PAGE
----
Rex Cason II has been working with Dr. Prayaga in the UWF Game Department for the past few semesters. He currently possesses a Bachelor's degree in Computer Science and is working towards a Master's degree in Software Engineering at the University of West Florida. Rex is also an active member in the Association of Information Technology Professionals (AITP). In addition to his studies, Rex works part time at the Institute for Human and Machine Cognition (IHMC), where he is currently working on developing software to coordinate the actions of semi-autonomous robotic vehicles.

Erik Larson has been working with computers since he had purchased a cheap 386 IBM Compatible in 1995. In 1999, he entered the United States Marine Corps and pursued a specialization in computers. Today he is working towards a Master's degree in Software Engineering with the University of West Florida. He currently possesses Bachelor's degrees in Information Technology and Computer Information Systems with minors in Computer Science, Internet Technologies and e-Business also from the University of West Florida. He is a member of the Phi Kappa Phi, Gamma Beta Phi, and Upsilon Pi Epsilon Honors Societies.

Jonathan Robertson currently works at the Game Design Department of the University of West Florida. A student of UWF as well, his studies is focused on the field of Information Technology and Computer Science.  His experience, though not without focus, is spread out over most if not all areas of Game Design (including but not limited to game development programming, art primarily limited to character design, music, story development, statistical balancing, gameplay enhancement, and minimal project management).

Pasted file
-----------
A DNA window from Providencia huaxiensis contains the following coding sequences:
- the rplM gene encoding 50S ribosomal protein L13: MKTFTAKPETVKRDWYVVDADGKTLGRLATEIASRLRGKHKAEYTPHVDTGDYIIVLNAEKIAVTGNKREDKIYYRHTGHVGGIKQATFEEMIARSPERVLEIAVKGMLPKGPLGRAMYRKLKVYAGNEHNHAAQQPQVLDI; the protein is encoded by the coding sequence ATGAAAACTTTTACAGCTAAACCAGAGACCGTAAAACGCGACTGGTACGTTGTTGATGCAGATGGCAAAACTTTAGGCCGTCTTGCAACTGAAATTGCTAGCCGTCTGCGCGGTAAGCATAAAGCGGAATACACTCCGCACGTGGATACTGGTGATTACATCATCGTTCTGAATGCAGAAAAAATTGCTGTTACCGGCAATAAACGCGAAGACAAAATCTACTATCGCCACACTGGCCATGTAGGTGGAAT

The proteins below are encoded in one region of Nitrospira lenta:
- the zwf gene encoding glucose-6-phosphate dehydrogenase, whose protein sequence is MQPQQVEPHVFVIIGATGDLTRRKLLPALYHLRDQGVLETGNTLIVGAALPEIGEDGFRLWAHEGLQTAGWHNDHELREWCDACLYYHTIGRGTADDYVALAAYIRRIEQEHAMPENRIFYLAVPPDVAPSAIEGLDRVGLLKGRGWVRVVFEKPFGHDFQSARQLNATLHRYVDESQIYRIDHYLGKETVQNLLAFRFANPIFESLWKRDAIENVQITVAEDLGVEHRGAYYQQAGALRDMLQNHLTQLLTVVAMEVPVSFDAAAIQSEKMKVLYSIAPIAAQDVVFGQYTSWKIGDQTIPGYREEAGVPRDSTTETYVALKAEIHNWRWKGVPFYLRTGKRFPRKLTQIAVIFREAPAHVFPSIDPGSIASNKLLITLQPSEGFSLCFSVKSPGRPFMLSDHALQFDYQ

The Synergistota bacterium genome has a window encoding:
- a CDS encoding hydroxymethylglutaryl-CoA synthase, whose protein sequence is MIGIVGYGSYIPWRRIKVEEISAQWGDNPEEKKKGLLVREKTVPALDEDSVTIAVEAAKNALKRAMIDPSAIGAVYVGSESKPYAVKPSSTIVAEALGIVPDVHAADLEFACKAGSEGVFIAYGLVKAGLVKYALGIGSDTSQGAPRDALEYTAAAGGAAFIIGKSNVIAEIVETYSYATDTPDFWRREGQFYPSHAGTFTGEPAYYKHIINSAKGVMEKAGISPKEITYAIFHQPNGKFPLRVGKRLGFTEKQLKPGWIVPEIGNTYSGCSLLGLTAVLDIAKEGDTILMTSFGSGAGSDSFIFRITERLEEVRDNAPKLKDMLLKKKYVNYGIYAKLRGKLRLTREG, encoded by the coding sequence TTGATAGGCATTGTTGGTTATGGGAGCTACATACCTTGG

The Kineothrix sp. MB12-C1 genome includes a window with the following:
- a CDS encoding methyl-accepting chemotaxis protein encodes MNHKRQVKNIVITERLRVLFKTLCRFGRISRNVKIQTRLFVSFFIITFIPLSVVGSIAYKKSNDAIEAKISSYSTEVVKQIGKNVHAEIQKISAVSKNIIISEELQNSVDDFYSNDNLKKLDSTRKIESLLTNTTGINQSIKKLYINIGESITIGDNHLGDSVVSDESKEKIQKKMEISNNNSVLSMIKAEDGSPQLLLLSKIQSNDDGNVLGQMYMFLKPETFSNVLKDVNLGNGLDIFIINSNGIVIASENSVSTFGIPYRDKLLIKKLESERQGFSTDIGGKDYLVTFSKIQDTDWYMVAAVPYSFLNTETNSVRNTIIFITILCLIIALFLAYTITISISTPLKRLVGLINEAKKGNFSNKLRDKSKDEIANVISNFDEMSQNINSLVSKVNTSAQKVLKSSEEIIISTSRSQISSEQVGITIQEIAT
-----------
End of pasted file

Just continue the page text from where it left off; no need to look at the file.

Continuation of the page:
Jonathan Frisch is working for a degree in Digital Media and studying animation/modeling itself and in games and movies. He hopes to get into the animation/modeling field of game development or movie production. His ultimate future goal is to be an independent film writer/director.

George Trice III is an Honors student double-majoring in Interdisciplinary Information Technology: Digital Media and Art with a Digital Specialization. His minor is in Communication Arts. He's been a gamer since age 5. Favorite game of all time: Super Mario World

Dr. Lakshmi Prayaga has recently completed her ED.d program from the University of West Florida. She has been actively working on the influence of games in education. In partnership with Escambia county in Florida, she was awarded a $1.5 million grant from the Florida department of education to develop serious games for 7th and 8th graders for mathematics and its relation to real life careers. These games will be implemented during this fall (2007). She is starting a gaming curriculum at the University of West Florida, and some of her students are working on the tutorials for a first person shooter game that will appear in the next few columns.

Rex Cason II, Erik Larson, Jonathan Robertson, Jonathan Frisch, George Trice III, Dr. Lakshmi Prayaga : "First Person Shooter Game" Journal of Object Technology, vol. 7, no. 7, Septebmer-October 2008, pp. 39-51